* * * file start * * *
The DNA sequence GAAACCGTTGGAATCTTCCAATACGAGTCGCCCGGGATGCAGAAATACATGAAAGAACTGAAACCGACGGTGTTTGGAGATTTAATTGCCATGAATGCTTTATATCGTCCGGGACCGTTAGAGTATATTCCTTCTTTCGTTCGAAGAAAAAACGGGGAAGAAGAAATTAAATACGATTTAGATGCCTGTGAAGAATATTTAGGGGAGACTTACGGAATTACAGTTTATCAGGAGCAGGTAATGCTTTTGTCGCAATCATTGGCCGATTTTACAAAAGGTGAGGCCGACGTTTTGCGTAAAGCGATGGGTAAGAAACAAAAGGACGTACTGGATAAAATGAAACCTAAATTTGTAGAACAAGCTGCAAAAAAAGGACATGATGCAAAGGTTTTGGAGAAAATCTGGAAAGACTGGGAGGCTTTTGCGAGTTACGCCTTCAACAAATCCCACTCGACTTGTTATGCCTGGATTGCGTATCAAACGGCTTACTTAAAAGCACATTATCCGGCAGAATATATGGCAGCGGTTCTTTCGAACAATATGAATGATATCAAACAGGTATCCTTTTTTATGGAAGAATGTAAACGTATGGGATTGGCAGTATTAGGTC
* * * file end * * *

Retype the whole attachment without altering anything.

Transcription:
The DNA sequence GAAACCGTTGGAATCTTCCAATACGAGTCGCCCGGGATGCAGAAATACATGAAAGAACTGAAACCGACGGTGTTTGGAGATTTAATTGCCATGAATGCTTTATATCGTCCGGGACCGTTAGAGTATATTCCTTCTTTCGTTCGAAGAAAAAACGGGGAAGAAGAAATTAAATACGATTTAGATGCCTGTGAAGAATATTTAGGGGAGACTTACGGAATTACAGTTTATCAGGAGCAGGTAATGCTTTTGTCGCAATCATTGGCCGATTTTACAAAAGGTGAGGCCGACGTTTTGCGTAAAGCGATGGGTAAGAAACAAAAGGACGTACTGGATAAAATGAAACCTAAATTTGTAGAACAAGCTGCAAAAAAAGGACATGATGCAAAGGTTTTGGAGAAAATCTGGAAAGACTGGGAGGCTTTTGCGAGTTACGCCTTCAACAAATCCCACTCGACTTGTTATGCCTGGATTGCGTATCAAACGGCTTACTTAAAAGCACATTATCCGGCAGAATATATGGCAGCGGTTCTTTCGAACAATATGAATGATATCAAACAGGTATCCTTTTTTATGGAAGAATGTAAACGTATGGGATTGGCAGTATTAGGTC